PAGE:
Arthur Harden Biography
(British Biochemist & Winner of 1929 Nobel Prize in Chemistry)
Birthday: October 12, 1865 (Libra)
Born In: Manchester, Lancashire, England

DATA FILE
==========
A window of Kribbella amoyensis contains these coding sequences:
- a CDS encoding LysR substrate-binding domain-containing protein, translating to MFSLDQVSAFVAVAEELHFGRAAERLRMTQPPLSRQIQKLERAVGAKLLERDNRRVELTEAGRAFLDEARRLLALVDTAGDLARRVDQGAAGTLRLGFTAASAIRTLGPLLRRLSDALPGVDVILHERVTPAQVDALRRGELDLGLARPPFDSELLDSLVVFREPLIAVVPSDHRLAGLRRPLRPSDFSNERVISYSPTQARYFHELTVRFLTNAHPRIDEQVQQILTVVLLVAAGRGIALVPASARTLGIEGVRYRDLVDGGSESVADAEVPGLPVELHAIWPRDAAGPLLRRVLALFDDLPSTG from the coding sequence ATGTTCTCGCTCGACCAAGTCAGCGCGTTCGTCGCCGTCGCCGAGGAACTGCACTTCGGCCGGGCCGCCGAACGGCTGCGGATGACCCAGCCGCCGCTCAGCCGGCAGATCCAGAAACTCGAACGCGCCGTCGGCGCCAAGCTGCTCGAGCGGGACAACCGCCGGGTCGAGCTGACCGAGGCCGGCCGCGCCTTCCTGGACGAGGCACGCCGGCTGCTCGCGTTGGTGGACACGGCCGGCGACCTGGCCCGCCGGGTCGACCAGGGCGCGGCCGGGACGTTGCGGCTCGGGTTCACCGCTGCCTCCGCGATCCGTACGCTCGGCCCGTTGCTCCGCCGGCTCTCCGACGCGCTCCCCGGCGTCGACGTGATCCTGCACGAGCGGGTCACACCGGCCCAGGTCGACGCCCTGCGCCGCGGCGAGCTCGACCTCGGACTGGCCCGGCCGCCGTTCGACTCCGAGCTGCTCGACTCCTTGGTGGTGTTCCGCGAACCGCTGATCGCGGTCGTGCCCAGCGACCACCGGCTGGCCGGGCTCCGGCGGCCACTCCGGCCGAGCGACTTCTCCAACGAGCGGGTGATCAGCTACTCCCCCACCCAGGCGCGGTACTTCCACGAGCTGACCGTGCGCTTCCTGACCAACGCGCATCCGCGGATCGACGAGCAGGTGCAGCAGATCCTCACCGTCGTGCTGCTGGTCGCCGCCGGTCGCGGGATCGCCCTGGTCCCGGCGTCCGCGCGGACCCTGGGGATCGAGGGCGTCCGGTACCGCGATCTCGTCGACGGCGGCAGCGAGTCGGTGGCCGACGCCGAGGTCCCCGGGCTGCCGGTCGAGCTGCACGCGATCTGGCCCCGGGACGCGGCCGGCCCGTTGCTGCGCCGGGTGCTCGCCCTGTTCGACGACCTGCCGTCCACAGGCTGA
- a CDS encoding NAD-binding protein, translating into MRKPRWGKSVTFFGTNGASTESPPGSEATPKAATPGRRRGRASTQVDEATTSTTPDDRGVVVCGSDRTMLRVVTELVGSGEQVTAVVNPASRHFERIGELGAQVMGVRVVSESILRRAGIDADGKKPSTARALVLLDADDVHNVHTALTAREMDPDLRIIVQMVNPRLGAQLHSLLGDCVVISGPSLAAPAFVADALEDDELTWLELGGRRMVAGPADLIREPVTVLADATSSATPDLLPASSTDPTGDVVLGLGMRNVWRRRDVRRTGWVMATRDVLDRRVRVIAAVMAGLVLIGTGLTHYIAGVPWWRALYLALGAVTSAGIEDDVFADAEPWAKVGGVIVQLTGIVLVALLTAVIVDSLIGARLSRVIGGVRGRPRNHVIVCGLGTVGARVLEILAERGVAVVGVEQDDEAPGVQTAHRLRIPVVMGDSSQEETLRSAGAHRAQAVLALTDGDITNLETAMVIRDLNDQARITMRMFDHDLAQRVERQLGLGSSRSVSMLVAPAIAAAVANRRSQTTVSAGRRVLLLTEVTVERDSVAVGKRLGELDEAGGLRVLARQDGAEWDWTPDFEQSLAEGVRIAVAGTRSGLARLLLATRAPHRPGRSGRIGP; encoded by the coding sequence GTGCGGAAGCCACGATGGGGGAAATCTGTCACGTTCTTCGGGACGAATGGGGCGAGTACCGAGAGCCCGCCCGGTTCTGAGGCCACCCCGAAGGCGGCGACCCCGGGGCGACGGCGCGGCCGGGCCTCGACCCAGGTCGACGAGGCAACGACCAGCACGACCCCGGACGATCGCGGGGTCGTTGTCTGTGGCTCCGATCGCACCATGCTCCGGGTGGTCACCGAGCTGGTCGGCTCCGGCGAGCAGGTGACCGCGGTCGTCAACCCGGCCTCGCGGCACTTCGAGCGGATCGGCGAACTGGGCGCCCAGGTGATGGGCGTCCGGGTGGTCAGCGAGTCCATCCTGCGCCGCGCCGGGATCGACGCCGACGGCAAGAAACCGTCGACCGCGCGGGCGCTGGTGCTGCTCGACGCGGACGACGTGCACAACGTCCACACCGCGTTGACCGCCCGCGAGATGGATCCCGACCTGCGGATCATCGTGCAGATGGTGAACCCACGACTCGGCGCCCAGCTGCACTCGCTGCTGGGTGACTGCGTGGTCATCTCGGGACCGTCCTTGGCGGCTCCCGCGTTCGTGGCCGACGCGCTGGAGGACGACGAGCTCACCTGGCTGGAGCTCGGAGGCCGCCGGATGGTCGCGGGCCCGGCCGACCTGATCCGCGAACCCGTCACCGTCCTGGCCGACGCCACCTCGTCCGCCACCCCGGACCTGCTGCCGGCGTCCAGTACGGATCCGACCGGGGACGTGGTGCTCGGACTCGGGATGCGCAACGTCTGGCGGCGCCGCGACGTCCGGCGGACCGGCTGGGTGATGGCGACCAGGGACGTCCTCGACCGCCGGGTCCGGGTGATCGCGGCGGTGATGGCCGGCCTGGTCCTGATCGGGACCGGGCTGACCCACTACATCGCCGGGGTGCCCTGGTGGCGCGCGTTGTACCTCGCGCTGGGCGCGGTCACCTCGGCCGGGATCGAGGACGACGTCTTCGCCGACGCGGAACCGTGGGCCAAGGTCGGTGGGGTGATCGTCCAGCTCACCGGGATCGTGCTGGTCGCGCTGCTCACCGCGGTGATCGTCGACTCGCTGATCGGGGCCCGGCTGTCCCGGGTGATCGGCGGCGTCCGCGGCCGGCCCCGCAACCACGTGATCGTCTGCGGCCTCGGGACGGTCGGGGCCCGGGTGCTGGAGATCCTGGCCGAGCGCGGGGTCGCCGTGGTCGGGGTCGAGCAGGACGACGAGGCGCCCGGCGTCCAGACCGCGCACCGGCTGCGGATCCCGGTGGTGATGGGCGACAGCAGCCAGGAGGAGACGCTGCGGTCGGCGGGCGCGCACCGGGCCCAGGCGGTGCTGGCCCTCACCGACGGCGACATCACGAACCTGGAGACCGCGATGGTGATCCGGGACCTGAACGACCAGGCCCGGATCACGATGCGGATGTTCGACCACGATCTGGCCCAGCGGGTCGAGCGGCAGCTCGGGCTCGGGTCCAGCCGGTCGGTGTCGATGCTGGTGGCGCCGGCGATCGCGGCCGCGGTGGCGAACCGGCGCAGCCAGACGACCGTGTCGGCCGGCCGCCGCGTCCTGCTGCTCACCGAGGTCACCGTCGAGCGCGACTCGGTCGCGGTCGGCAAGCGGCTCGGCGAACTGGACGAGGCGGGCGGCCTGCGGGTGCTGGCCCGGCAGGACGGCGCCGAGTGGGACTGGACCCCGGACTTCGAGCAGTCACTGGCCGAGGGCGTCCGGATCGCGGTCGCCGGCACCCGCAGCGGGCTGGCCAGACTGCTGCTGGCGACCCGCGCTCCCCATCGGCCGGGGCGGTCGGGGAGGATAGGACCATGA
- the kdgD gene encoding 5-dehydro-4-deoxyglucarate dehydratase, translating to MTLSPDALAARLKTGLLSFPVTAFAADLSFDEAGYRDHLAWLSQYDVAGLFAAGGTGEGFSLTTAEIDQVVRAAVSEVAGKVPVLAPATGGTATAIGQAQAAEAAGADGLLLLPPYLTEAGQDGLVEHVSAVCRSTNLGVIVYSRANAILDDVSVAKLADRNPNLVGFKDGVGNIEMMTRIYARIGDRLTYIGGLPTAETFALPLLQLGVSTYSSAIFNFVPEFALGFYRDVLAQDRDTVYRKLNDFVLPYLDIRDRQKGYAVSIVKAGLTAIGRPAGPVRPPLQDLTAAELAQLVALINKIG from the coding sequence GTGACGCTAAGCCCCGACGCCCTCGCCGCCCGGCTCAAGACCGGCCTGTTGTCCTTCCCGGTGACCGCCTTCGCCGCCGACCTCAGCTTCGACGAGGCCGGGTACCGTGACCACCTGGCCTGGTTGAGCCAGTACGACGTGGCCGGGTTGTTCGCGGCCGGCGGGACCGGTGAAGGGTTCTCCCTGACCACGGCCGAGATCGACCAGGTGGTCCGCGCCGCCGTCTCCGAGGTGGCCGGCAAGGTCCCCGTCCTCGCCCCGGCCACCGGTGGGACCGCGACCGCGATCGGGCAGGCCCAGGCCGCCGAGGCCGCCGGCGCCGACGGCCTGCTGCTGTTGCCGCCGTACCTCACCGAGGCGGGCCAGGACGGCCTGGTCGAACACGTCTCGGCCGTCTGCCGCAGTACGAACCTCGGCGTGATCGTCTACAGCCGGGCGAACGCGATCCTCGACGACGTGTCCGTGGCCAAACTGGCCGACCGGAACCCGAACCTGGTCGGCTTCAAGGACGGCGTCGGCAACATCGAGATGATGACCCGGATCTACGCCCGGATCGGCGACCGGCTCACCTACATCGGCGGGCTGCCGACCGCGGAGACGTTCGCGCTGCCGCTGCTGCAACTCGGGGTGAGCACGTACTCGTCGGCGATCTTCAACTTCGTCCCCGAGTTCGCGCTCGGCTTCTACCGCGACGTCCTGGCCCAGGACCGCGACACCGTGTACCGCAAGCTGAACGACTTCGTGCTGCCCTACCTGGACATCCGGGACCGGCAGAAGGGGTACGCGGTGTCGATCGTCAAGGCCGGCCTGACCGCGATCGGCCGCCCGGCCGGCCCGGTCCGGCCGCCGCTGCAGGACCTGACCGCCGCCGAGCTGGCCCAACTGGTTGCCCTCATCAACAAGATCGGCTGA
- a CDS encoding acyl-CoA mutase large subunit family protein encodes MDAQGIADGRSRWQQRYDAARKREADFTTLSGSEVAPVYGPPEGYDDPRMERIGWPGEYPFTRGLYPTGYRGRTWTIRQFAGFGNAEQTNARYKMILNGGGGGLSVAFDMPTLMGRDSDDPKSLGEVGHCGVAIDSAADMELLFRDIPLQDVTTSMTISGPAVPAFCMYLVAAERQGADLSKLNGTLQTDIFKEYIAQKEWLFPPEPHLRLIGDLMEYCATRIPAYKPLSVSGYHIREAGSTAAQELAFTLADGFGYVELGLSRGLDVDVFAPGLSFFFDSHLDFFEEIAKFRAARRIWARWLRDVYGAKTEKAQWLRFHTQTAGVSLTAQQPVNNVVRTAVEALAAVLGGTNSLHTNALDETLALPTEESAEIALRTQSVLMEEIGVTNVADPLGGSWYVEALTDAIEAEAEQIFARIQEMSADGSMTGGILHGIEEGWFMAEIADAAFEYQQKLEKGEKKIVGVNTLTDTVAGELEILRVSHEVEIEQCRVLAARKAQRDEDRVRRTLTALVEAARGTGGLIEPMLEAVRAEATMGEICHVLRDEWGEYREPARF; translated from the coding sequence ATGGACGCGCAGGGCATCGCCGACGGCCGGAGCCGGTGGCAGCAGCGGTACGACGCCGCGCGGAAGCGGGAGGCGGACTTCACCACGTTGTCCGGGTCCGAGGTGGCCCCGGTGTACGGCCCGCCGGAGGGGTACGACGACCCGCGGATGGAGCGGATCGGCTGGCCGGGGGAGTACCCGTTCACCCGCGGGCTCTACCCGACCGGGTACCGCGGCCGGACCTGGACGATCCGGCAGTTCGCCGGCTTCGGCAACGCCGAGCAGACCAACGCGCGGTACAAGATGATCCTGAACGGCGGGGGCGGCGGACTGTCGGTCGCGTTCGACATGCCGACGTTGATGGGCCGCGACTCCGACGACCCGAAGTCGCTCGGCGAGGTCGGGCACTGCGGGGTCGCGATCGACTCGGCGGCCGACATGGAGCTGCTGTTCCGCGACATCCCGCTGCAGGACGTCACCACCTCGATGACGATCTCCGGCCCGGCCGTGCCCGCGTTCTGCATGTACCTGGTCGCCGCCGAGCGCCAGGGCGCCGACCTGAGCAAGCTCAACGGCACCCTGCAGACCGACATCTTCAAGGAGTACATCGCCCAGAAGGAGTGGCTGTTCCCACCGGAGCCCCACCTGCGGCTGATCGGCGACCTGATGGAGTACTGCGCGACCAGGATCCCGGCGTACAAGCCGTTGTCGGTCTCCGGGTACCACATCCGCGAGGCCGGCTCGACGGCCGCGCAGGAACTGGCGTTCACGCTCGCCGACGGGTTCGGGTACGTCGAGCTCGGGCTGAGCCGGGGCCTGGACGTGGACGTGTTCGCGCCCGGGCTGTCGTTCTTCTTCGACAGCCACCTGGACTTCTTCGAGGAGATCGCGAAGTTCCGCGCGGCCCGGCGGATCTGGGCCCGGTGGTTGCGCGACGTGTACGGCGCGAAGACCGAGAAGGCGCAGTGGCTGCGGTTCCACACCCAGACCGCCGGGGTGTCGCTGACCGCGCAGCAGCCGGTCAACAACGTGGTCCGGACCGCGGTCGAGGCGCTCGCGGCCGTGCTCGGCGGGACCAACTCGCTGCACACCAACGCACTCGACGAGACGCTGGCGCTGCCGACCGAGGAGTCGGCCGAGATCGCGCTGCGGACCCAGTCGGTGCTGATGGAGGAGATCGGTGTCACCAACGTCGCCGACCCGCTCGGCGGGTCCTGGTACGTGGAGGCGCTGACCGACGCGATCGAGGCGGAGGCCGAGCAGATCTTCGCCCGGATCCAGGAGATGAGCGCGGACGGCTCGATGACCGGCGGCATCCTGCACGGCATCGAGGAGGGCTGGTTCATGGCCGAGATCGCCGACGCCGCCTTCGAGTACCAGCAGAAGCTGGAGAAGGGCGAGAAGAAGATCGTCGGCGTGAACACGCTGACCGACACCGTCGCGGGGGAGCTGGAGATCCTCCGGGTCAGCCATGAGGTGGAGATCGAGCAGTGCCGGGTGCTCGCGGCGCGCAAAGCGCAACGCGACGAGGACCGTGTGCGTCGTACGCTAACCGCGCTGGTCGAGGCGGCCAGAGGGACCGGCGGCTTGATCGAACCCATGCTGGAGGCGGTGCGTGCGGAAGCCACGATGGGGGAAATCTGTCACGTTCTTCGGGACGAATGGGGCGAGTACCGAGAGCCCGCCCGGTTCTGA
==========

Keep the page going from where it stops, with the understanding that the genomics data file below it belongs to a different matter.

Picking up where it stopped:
Sir Arthur Harden was a famous English biochemist. He won the Nobel Prize in Chemistry in 1929 for his work on the fermentation of sugar and the fermentative enzyme actions. The problem of the chemistry of yeast cell had always greatly intrigued him. His prior study of the action of light on mixtures of carbon dioxide and chlorine helped him apply these methods to the examination of the chemical action of bacteria and alcoholic fermentation. Harden studied the chemistry of the fermentation of sugar by yeast juice for over 20 years. This included the confirmation of Carl Neuberg’s discovery of carboxylase in yeast and the investigation of peroxidase and invertase. He also examined the role of inorganic salts in fermentation. This expanded the knowledge of intermediary metabolic processes and created a foundation for many biologists in similar fields. Harden also published papers on the antiscorbutic and antineuritic vitamins and their presence in food and drinks. He established the synthesis of the antiberiberi factor by yeast and by removing sugars, organic acids, and proteins from lemon juice, he prepared a concentrate with enhanced antiscorbutic activity that could treat infant scurvy. Throughout his career, he wrote and edited many chemistry textbooks. He also collaborated with Sir H. E. Roscoe in a study of Dalton’s notebooks.